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Temperature

Heat

Is the degree of hotness

Is a form of energy

Is a base quantity

Is a derived quantity

Depends upon the kinetic


energy of the molecules

Depend upon temperature,


mass and type of molecules

The S.I unit is Kelvin, K

The S.I unit is Joule, J

Measured by thermometer

Measured by Joule Metre/


Kalori Metre

Convert temperature to equivalent temperature in


Kelvin,K
c = ( + 273 ) K

Two substances are said to be in thermal


contact, when heat flow from substances to
another it is in contact with.
Heat flow according to temperature
differences.
Example:
-From high temperature to lower
temperature.

Energy is transffered at a faster rate from


the hotter object to the colder object.
Energy is also transferred from the colder
object to the hotter one, but at a slower
rate.

There is a net flow of energy from the


hotter object to the colder object.

Two bodies in thermal contact are said to be


in thermal equilibrium when it reach the
same temperature and the net rate of heat
transfer between the two bodies is zero.

Example of thermal equilibrium


A wet towel is placed on the forehead of a
person who has high fever. Initially the
temperature of the cloth is lower than the
body temperature of the person. Heat energy
is transferred from the forehead to the towel
until thermal equilibrium is reached. The
towel is rinsed in tap water and the
procedure is repeated. In this way heat
energy is removed from the person.

When a thermometer is in thermal contact


with a substance (for example hot water)
Heats flow from the hot water to the
thermometer (mercury)
When thermal equilibrium is reached, the
net rate of heat transfer between the two
substances is zero.
The temperature of the thermometer is same
as the temperature of the hot water
Hence by showing its own temperature, the
thermometer also reads the temperature of
the hot water.

Thermometer

Thermometric property

Gas thermometer

Gas pressure

Mercury thermometer

Volume of mercury

Resistance thermometer

Electrical resistance of platinum

Thermocouple thermometer

Electrical potential difference


(e.m.f) between the two
junctions of the different metal
wires.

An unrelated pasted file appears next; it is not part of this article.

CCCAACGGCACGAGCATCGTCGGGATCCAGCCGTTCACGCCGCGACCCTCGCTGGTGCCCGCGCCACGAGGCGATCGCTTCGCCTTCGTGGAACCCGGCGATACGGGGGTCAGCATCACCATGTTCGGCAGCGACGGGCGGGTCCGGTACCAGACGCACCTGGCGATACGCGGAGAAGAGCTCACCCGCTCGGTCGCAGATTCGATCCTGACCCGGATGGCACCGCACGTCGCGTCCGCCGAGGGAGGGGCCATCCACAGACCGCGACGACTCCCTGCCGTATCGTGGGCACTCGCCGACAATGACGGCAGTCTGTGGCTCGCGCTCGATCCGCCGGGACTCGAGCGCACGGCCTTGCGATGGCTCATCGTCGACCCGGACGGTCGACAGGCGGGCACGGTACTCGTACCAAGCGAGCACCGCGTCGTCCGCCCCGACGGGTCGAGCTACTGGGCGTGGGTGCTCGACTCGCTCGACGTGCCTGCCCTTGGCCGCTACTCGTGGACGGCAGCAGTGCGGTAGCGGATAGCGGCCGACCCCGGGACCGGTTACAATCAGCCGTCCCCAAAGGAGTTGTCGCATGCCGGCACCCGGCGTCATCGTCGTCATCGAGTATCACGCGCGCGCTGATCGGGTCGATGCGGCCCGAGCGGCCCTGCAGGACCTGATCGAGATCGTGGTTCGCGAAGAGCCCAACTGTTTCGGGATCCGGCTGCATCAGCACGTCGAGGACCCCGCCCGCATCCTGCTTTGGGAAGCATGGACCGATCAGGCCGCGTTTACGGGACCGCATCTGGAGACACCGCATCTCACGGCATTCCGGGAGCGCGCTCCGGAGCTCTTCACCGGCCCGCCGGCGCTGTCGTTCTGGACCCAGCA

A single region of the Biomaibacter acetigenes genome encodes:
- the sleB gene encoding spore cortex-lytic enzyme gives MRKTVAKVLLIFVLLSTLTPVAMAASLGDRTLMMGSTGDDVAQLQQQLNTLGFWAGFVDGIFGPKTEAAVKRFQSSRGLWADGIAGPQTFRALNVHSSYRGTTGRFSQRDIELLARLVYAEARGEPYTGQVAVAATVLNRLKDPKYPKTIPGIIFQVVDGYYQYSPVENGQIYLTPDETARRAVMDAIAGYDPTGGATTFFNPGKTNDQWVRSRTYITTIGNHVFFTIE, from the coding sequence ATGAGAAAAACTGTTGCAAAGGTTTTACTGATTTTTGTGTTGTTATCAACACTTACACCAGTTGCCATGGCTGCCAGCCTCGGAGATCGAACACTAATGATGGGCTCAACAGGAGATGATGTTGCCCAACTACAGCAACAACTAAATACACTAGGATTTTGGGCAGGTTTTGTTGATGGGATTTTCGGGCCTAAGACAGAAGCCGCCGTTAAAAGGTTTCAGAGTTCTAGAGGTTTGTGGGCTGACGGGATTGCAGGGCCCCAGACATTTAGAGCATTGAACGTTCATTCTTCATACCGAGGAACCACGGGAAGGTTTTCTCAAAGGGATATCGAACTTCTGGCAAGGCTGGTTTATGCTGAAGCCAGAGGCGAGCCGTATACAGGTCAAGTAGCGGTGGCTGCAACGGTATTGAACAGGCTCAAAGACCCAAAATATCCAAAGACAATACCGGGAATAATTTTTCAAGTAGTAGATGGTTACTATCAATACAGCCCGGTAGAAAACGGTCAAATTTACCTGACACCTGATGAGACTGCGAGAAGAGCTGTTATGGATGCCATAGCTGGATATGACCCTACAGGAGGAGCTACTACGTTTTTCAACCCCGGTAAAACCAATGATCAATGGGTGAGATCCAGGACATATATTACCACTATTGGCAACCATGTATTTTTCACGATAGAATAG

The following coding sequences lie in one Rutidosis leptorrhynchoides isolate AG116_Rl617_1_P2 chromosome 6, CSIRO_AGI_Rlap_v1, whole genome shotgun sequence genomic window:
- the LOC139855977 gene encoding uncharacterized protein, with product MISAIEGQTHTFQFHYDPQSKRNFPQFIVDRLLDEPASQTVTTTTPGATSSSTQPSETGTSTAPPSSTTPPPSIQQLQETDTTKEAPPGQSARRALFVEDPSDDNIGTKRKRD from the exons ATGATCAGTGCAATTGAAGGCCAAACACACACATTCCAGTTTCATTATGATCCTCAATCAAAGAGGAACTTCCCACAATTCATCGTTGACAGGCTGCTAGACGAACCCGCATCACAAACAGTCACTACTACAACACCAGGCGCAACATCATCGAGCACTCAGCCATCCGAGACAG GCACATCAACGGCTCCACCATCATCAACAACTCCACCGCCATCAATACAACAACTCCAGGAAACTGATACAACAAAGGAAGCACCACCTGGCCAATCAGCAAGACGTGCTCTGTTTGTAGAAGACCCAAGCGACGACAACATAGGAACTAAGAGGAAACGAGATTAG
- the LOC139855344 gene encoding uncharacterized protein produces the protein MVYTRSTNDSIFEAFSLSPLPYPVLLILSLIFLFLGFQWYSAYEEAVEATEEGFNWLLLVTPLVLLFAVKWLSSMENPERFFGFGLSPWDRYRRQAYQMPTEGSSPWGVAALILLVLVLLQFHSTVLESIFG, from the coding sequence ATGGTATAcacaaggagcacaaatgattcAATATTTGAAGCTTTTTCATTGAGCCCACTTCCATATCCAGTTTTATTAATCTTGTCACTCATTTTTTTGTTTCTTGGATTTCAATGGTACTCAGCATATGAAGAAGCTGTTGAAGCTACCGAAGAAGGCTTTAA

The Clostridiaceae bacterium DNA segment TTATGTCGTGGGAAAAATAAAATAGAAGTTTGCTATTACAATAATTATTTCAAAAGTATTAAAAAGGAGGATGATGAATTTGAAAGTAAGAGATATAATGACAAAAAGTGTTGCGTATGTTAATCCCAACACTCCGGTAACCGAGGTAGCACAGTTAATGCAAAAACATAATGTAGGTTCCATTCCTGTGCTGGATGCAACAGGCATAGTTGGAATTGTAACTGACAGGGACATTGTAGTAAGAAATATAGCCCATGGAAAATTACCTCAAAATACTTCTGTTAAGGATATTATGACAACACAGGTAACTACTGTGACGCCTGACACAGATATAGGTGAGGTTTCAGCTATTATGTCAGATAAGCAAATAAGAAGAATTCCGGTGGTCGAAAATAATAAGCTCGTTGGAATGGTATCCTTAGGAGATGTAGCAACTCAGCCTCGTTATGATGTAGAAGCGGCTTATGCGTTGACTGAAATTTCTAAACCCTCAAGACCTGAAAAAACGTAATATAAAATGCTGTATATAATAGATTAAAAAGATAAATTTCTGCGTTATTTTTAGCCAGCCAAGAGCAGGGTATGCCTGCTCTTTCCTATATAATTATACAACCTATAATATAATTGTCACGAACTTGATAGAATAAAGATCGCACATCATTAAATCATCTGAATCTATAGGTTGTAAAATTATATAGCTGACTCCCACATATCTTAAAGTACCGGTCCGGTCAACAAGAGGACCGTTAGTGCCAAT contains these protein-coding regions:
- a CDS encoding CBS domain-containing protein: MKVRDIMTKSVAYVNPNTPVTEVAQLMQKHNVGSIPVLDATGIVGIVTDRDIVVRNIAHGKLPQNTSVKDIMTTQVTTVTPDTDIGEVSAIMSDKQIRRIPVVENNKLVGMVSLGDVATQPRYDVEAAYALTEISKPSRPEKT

1. A temperature scale is obtained by


choosing two temperatures, called the
fixed point.
2. Definition of ice point and steam
point

Fixed point

Definition

Value

Lower point:
Ice Point

The temperature of
pure melting ice at
standard atmospheric
pressure

0C

Upper point:
steam point

The temperature of
steam at standard
atmospheric pressure

100C

When the two fixed


points have been
marked on the stem of
the thermometer, the
range between them is
divided equally into
100 divisions or
degrees. The
thermometer now has
a scale.

Heat capacity, C
The amount of heat required to change its
temperature by one degree.
Specific Heat capacity, c
The amount of heat that must be supplied to
increase the temperature by 1 C for a mass of
1 kg of the substances.

SI unit: = J kg-1C-1

A substances with a large heat specific


capacity (able to store more heat) will
experience a small temperature rise when
absorbing heat and vice versa.

Quantity of heat absorbed or lost by a


substances
Q=mc
Q = the heat energy transferred to the
substances
m = the mass of substance
c = the specific heat capacity of the
substance
= the temperature change

ASPECTS

SPECIFIC HEAT
CAPACITY

HEAT CAPACITY

Symbol

General unit

Relates to a material:
J kg -1 0C-1

Relates to a particular
object: J 0C-1

Value

Fixed for a material


regardless of its mass

Not fixed, depends on


the mass of the object

Formula

Q = mc

Q = C

Relationship between
c and C

C = mc

Cooking pot

a)Copper base

b) Wooden Handle

c) Alumni body

Low specific heat capacity. The pot


becomes hot very quickly. This enables quick
cooking of the food in the pot.
High density. The heavier base ensures
that the pot is stable and will not topple
over easily.
Large specific heat capacity. The handle
Large specific heat capacity. The handle
will not become too hot when heat is
absorbed.
Poor conductor of heat.
Relatively low specific heat capacity. The

pot becomes hot

Land Breeze
At night, heat is lost from the land
and sea.
Sea has a larger specific heat
capacity so sea is warmer than land.